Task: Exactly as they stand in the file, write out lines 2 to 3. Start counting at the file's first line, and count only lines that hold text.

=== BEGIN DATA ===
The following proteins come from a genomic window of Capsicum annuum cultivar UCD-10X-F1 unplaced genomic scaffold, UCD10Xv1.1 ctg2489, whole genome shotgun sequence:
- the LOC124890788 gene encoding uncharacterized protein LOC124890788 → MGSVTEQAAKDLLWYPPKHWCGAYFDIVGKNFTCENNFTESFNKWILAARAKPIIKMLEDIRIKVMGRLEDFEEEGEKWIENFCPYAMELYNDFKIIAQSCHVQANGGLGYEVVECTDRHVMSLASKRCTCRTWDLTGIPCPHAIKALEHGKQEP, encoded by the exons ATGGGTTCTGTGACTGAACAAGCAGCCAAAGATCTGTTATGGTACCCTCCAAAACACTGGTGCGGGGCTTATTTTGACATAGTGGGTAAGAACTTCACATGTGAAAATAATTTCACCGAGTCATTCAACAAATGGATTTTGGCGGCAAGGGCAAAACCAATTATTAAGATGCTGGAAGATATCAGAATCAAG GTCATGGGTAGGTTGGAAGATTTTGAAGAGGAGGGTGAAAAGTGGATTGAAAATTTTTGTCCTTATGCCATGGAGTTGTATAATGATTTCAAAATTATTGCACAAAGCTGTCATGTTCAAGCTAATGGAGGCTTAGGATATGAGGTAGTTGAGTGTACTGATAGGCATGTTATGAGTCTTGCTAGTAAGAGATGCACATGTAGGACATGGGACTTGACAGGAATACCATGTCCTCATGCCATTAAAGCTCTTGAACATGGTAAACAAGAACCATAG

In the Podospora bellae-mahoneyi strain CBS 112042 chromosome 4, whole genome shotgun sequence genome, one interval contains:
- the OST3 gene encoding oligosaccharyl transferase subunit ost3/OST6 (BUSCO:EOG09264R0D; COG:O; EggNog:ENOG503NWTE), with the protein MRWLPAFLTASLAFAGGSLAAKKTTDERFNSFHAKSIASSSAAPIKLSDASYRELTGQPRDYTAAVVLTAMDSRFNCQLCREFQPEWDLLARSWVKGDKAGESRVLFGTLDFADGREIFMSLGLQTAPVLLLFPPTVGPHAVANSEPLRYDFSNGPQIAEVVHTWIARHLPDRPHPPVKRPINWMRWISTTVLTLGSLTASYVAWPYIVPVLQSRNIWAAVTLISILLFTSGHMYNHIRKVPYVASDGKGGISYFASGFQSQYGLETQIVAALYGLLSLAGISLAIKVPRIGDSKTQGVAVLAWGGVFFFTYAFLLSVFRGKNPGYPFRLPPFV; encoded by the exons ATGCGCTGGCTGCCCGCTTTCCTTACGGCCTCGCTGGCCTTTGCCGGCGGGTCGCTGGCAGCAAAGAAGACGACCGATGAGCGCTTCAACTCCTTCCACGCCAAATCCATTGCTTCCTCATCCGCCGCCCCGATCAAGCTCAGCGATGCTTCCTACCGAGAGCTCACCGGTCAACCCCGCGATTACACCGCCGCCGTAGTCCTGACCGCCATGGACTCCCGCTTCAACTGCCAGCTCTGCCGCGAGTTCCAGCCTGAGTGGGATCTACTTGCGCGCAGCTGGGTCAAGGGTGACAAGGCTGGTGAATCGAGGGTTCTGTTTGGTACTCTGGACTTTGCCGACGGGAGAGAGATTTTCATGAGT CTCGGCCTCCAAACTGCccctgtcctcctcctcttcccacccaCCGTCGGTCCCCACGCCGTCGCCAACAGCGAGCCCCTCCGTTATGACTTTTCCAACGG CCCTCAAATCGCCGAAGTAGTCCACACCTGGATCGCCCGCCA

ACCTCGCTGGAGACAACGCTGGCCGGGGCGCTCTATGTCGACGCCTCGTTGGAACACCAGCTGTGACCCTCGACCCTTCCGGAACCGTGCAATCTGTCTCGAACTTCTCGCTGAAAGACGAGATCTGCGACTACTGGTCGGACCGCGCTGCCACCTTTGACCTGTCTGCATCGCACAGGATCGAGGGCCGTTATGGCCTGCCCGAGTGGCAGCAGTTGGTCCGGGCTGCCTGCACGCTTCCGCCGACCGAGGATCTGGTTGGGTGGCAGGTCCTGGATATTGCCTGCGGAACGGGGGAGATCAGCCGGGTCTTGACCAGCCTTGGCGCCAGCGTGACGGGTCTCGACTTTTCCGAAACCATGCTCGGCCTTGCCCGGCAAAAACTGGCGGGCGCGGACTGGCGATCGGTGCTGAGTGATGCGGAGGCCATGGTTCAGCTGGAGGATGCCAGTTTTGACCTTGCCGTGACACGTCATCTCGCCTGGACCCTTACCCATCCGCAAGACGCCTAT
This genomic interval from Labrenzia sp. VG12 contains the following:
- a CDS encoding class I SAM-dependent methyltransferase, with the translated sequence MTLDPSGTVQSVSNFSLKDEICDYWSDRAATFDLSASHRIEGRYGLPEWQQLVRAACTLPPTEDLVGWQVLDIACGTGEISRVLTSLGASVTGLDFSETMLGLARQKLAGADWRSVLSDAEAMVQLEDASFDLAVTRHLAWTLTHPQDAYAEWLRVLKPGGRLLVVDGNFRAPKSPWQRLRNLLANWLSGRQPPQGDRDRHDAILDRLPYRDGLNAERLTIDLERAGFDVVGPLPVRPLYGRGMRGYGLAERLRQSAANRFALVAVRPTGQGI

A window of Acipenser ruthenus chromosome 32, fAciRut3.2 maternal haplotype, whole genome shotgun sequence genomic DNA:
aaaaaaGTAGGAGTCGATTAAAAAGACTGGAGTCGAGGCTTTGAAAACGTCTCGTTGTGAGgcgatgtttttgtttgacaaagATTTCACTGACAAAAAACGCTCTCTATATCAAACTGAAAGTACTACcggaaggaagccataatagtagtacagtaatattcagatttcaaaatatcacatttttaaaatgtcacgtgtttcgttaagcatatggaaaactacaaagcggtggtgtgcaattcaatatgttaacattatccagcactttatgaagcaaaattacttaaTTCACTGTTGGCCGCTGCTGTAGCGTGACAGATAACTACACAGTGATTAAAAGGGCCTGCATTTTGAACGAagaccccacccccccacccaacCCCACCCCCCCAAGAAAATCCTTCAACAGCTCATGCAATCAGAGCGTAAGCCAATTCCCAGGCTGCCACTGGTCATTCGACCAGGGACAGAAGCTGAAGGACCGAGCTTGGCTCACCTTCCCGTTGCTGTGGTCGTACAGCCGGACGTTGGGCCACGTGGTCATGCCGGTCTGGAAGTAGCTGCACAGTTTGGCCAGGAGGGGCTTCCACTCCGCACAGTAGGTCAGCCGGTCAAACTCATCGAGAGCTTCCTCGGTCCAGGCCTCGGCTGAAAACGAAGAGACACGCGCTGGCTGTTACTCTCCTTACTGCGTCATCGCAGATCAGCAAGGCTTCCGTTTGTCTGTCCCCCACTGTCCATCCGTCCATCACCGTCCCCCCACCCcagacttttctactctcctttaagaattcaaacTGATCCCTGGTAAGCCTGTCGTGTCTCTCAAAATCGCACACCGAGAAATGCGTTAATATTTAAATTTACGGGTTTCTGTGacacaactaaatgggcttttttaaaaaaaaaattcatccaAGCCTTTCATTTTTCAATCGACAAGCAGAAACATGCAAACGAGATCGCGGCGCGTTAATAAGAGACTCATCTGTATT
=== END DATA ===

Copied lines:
- the LOC124890788 gene encoding uncharacterized protein LOC124890788 → MGSVTEQAAKDLLWYPPKHWCGAYFDIVGKNFTCENNFTESFNKWILAARAKPIIKMLEDIRIKVMGRLEDFEEEGEKWIENFCPYAMELYNDFKIIAQSCHVQANGGLGYEVVECTDRHVMSLASKRCTCRTWDLTGIPCPHAIKALEHGKQEP, encoded by the exons ATGGGTTCTGTGACTGAACAAGCAGCCAAAGATCTGTTATGGTACCCTCCAAAACACTGGTGCGGGGCTTATTTTGACATAGTGGGTAAGAACTTCACATGTGAAAATAATTTCACCGAGTCATTCAACAAATGGATTTTGGCGGCAAGGGCAAAACCAATTATTAAGATGCTGGAAGATATCAGAATCAAG GTCATGGGTAGGTTGGAAGATTTTGAAGAGGAGGGTGAAAAGTGGATTGAAAATTTTTGTCCTTATGCCATGGAGTTGTATAATGATTTCAAAATTATTGCACAAAGCTGTCATGTTCAAGCTAATGGAGGCTTAGGATATGAGGTAGTTGAGTGTACTGATAGGCATGTTATGAGTCTTGCTAGTAAGAGATGCACATGTAGGACATGGGACTTGACAGGAATACCATGTCCTCATGCCATTAAAGCTCTTGAACATGGTAAACAAGAACCATAG

In the Podospora bellae-mahoneyi strain CBS 112042 chromosome 4, whole genome shotgun sequence genome, one interval contains: